LONDON (Reuters) - London picked up the fashion baton from New York on Friday with five days of catwalk shows and presentations amid an industry shake-up as designers strive to sell their creations faster.
London Fashion Week, which returns to a car park as its main venue, will feature 83 designers presenting their autumn/winter 2016 collections, including Burberry, Alexander McQueen, Erdem and Topshop Unique.
Among the most anticipated shows will be that of luxury goods maker Mulberry, which returns to the catwalk after a break with new creative director Johnny Coca, formerly at Louis Vuitton and Celine.
“The industry as a whole is really excited,” said Pandora Sykes, fashion features editor at The Sunday Times Style magazine. “He is the person that made everyone want Celine luggage. So if he can even lend a soupcon of that to Mulberry, then they are already on the up.”
The London shows take place as an increasing number of luxury labels seek to satisfy demand from clients living in different climates, by bridging the usual six-month gap between catwalk presentation and retail availability.
Burberry has said it is cutting down its four catwalk shows to two in February and September, featuring both menswear and womenswear, and that the clothes will be available to purchase straight after.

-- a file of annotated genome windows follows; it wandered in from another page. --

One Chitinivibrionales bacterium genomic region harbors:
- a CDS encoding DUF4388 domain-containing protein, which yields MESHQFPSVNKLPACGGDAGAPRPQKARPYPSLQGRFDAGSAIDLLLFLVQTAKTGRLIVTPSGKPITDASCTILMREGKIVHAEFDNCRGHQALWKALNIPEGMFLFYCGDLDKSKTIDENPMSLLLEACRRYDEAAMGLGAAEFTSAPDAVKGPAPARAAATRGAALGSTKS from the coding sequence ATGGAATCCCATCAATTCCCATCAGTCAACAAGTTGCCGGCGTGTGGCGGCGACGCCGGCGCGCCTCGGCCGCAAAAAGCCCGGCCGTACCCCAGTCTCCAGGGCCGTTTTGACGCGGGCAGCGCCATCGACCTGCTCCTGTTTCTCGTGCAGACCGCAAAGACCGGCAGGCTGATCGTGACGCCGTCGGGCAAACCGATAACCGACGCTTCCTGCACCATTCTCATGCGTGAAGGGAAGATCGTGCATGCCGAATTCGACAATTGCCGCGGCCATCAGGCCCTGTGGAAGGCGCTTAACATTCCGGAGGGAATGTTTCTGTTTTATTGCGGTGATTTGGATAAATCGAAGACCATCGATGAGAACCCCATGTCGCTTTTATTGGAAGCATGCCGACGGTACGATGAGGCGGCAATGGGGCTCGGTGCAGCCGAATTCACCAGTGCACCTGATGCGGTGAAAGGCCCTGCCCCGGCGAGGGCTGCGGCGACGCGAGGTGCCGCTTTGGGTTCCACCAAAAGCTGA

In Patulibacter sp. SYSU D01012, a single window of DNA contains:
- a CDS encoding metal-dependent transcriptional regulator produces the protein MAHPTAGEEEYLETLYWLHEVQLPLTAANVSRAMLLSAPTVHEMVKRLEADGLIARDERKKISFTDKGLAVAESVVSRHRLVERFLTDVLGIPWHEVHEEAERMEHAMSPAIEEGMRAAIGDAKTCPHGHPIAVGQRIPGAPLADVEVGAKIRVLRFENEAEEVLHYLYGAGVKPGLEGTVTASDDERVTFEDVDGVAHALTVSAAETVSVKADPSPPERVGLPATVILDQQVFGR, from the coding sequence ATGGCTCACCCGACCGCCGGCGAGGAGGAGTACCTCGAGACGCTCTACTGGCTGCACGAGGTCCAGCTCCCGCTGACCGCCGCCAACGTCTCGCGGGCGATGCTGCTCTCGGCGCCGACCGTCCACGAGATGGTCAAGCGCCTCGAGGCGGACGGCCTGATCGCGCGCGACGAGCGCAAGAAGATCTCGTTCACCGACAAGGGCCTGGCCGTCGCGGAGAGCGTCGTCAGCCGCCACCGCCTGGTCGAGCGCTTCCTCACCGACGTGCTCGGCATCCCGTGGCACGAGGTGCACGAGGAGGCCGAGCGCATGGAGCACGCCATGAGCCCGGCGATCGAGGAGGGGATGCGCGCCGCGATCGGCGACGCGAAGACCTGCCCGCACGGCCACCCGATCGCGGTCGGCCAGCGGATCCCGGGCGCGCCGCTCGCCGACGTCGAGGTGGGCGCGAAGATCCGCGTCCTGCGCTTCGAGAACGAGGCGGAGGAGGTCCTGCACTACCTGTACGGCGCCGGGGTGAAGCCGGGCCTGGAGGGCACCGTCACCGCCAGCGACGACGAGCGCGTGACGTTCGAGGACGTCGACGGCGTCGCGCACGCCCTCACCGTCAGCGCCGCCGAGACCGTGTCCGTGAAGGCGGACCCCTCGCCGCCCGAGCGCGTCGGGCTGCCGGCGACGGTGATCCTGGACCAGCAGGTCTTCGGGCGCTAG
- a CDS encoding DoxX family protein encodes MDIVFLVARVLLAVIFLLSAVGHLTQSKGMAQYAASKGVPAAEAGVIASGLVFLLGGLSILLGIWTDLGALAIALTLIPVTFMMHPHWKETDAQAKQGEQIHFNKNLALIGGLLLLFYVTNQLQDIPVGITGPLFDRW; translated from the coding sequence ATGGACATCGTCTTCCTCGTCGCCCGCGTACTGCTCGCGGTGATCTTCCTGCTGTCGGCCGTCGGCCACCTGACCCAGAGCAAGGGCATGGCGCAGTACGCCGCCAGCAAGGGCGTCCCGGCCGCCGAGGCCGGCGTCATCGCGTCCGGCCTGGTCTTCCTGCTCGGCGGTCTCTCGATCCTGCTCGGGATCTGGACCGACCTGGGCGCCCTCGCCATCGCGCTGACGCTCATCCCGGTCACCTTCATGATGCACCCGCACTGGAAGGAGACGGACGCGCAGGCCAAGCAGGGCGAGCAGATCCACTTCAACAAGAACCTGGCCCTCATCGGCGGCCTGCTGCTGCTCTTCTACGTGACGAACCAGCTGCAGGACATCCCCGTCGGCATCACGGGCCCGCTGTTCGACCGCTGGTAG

In an interview, Mulberry Chief Executive Thierry Andretta said Burberry’s decision will “impact people’s thinking”.
British Fashion Council Chief Executive Caroline Rush told Reuters that businesses were “really thinking about how do they put the customer at the heart of what they do, and this is really what it is about.
“And all of the noise and excitement that comes out of London fashion weeks and shows is ... how do we get that better connection with the customer that wants to buy the product?”
Among the first to kick off Friday’s shows was Seoul-born J. JS Lee who said her line was inspired by Victorian architecture and furnishings. Models wore tailored trouser and skirt suits with frayed detailing, as well as dresses with draped detailing in red, yellow, black and white.
Presenting furry coats, lace and knitted dresses and folklore-like frocks in black, nude, pink and lilac, Turkish designer Bora Aksu said he took inspiration from a Russian duchess living a spartan life.
“Her life journey of just being a duchess at a young age and being a farmer girl inspired the collection so there is lots of contrasting elements in it,” he said. “So there are things like rainbow coats but also the fur is representing her aristocracy.”
Additional reporting by Jane Witherspoon; Writing by Marie-Louise Gumuchian; Editing by Mark Trevelyan